If the date of the payment and the focal date are on opposite sides of today, add the times. For example, if the original payment is at [latex]3[/latex] years ago and the focal date is [latex]4[/latex] years from today, the time the original payment has to move to get to the focal date is [latex]3+4=7[/latex] years.
 Treat today as time [latex]0[/latex].
Example 1.4.2
Johnson’s Garden Centre has recently been unprofitable and concludes that it cannot make two debt payments of [latex]\$4,500[/latex] due today and another [latex]\$6,300[/latex] due in three months. After discussions between Johnson’s Garden Centre and its creditor, the two parties agree that both payments could be made nine months from today, with interest at [latex]8.5\%[/latex] compounded monthly. What total payment does Johnson’s Garden Centre need nine months from now to clear its debt?
Solution
Step 1: Draw the timeline.
Step 2: Choose nine months from today as the focal date.
Step 3: Calculate the future value of the [latex]\$4,500[/latex] payment today at the focal date.
Because this payment must move forward in time to get to the focal date, the [latex]\$4,500[/latex] is a present value and its value at the focal date is a future value. This payment must move [latex]9[/latex] months (from today to [latex]9[/latex] months from today) to get to the focal date, so the time for the future value calculation is [latex]9[/latex] months or [latex]0.75[/latex] year.
N  [latex]12 \times 0.75=9[/latex] 
PV  [latex]4,500[/latex] 
FV  ? 
PMT  [latex]0[/latex] 
I/Y  [latex]8.5[/latex] 
P/Y  [latex]12[/latex] 
C/Y  [latex]12[/latex] 
[latex]\displaystyle{FV_1=\$4,795.14}[/latex]
Step 4: Calculate the future value of the [latex]\$6,300[/latex] payment today at the focal date.
Because this payment must move forward in time to get to the focal date, the [latex]\$6,300[/latex] is a present value and its value at the focal date is a future value. This payment must move [latex]6[/latex] months (from [latex]3[/latex] months from today to [latex]9[/latex] months from today) to get to the focal date, so the time for the future value calculation is [latex]6[/latex] months or [latex]0.5[/latex] year.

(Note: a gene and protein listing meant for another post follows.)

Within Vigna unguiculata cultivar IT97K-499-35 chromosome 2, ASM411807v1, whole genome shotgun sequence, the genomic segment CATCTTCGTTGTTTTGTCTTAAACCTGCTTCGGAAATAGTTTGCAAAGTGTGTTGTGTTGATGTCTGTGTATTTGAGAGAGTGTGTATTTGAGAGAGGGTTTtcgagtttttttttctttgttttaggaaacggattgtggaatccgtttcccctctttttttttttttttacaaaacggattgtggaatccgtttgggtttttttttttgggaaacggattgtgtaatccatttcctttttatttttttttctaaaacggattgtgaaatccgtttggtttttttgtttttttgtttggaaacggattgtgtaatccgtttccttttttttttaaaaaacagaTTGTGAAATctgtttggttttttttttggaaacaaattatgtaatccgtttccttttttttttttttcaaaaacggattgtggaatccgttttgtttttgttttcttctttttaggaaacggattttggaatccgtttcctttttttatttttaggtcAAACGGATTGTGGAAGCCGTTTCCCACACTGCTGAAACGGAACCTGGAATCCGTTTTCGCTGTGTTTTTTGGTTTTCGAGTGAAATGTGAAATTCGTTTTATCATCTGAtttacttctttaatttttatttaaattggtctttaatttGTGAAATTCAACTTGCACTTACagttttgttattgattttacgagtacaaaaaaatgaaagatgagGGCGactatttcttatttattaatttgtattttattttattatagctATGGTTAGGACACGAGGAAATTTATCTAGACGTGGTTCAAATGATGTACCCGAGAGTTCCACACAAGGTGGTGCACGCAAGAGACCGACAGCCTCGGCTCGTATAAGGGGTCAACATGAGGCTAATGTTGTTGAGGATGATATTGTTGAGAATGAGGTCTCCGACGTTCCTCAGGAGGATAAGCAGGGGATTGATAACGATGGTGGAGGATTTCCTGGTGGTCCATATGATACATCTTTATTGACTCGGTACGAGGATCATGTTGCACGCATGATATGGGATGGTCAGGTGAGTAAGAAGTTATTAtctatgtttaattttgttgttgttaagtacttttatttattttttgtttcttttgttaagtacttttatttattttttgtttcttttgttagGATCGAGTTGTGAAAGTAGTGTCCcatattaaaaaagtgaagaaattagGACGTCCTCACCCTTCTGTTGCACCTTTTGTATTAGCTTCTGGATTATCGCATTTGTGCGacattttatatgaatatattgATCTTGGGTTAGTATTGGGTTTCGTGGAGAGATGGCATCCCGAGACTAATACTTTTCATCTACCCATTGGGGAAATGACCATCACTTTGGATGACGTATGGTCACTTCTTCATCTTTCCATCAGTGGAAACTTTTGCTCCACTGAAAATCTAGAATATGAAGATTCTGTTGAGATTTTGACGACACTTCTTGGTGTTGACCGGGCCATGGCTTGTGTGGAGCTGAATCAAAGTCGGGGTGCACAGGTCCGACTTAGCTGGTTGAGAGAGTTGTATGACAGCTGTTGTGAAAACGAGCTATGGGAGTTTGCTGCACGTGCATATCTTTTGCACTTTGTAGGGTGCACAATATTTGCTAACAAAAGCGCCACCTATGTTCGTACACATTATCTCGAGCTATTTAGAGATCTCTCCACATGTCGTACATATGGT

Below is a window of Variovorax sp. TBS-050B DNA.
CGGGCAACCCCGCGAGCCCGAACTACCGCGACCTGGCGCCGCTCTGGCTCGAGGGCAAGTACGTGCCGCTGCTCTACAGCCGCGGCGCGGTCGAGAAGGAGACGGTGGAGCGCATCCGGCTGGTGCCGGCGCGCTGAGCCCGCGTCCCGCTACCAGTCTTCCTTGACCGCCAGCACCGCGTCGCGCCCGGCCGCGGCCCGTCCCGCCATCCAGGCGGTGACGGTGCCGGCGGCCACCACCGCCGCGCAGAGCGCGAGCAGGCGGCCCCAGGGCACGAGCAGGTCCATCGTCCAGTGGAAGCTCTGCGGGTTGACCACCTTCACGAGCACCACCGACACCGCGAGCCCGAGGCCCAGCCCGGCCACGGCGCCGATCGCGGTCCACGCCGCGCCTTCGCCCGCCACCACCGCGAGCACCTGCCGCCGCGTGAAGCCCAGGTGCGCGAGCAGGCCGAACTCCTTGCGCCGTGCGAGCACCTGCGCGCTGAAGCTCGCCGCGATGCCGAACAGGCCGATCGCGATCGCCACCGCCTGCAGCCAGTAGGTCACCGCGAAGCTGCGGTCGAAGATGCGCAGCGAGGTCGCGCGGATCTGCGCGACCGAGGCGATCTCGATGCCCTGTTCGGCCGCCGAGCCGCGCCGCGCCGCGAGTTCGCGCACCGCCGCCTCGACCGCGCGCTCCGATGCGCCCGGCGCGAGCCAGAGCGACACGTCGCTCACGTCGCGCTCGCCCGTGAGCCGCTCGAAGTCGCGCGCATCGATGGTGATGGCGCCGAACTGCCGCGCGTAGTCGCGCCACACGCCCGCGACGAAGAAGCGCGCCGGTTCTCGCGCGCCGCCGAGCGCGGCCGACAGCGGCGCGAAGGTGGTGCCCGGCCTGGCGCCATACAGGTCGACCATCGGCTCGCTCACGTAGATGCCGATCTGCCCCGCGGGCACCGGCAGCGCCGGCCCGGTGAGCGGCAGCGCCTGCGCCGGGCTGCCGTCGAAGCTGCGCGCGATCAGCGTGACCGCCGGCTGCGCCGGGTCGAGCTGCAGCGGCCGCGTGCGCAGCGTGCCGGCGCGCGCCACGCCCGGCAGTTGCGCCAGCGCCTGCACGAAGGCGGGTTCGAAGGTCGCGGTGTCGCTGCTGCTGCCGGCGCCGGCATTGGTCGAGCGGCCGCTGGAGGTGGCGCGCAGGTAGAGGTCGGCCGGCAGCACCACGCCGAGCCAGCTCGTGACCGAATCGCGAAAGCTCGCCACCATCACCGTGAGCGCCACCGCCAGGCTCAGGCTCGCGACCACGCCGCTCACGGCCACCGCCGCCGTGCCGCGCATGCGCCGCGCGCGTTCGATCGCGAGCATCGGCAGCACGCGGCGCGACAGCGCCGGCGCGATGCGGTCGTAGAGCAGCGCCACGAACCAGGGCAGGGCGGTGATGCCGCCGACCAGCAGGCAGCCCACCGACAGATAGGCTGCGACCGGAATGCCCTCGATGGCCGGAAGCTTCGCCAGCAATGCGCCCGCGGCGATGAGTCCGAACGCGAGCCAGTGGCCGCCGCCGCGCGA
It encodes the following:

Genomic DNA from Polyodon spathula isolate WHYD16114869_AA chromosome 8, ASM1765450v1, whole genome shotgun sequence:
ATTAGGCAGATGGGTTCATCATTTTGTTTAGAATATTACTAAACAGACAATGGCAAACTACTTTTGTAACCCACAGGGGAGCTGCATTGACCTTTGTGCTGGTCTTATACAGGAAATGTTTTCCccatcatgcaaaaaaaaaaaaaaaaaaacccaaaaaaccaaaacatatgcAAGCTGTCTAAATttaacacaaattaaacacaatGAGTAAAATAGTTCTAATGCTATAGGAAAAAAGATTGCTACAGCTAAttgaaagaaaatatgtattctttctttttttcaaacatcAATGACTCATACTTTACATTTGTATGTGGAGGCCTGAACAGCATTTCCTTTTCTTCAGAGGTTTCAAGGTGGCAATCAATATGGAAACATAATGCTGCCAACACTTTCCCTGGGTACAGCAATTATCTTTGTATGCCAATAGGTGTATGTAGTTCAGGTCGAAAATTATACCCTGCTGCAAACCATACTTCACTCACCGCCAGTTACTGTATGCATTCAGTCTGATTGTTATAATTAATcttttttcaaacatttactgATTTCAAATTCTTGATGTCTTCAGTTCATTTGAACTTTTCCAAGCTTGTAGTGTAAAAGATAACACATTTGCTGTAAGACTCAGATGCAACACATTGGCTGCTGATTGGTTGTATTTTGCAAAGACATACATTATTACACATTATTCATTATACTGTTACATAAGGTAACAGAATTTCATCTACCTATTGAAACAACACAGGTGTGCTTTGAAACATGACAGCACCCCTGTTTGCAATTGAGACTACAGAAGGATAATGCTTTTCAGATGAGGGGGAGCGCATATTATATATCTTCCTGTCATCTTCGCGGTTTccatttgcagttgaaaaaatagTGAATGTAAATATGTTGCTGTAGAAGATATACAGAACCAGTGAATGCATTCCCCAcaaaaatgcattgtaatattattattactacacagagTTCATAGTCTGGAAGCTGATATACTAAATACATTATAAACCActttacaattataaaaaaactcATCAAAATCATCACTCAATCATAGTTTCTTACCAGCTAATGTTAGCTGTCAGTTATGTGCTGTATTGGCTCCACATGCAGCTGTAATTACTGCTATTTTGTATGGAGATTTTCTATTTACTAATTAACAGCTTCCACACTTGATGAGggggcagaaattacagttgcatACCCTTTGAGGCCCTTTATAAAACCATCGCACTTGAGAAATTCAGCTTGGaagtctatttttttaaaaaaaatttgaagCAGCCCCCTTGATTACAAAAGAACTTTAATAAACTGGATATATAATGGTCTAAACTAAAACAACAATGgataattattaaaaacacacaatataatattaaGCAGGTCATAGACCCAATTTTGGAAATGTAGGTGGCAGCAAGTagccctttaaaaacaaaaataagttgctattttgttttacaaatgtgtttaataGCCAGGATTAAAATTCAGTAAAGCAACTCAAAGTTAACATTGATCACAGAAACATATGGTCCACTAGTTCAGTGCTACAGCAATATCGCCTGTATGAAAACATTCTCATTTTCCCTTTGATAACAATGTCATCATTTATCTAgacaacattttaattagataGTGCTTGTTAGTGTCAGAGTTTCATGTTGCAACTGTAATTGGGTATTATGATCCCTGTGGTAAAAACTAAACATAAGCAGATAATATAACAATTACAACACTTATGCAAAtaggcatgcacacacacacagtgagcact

N  [latex]12 \times 0.5=6[/latex] 
PV  [latex]6,300[/latex] 
FV  ? 
PMT  [latex]0[/latex] 
I/Y  [latex]8.5[/latex] 
P/Y  [latex]12[/latex] 
C/Y  [latex]12[/latex] 
[latex]\displaystyle{FV_2=\$6,572.54}[/latex]
Step 5: The single equivalent payment is the sum of the payments at the focal date.
[latex]\begin{eqnarray*} \mbox{Single Payment} & = & 4,795.14+6,572.54 \\ & = & \$11,367.68 \end{eqnarray*}[/latex]
Step 6: Write as a statement.
A single payment of [latex]\$11,367.68[/latex] nine months from now is equivalent to the original payments of [latex]\$4,500[/latex] today and [latex]\$6,300[/latex] three months from now.
Try It
1) What single payment in [latex]2[/latex] years would replace payments of [latex]\$5,000[/latex] due [latex]1.5[/latex] years ago, [latex]\$2,500[/latex] due in [latex]1[/latex] year, and [latex]\$1,000[/latex] due in [latex]4[/latex] years if money earns [latex]3.5\%[/latex] compounded quarterly?
Solution
Using [latex]2[/latex] years as the focal date:
N  [latex]14[/latex]  [latex]4[/latex]  [latex]8[/latex] 
PV  [latex]5,000[/latex]  [latex]2,500[/latex]  [latex]\color{blue}{932.68}[/latex] 
FV  [latex]\color{blue}{5,648.59}[/latex]  [latex]\color{blue}{2,588.66}[/latex]  [latex]1,000[/latex] 
PMT  [latex]0[/latex]  [latex]0[/latex]  [latex]0[/latex] 
I/Y  [latex]3.5[/latex]  [latex]3.5[/latex]  [latex]3.5[/latex] 
P/Y  [latex]4[/latex]  [latex]4[/latex]  [latex]4[/latex] 
C/Y  [latex]4[/latex]  [latex]4[/latex]  [latex]4[/latex] 
[latex]\begin{eqnarray*} \mbox{Single Payment} & = & 5,648.59+2,588.66+932.68 \\ & = & \$9,169.93 \end{eqnarray*}[/latex]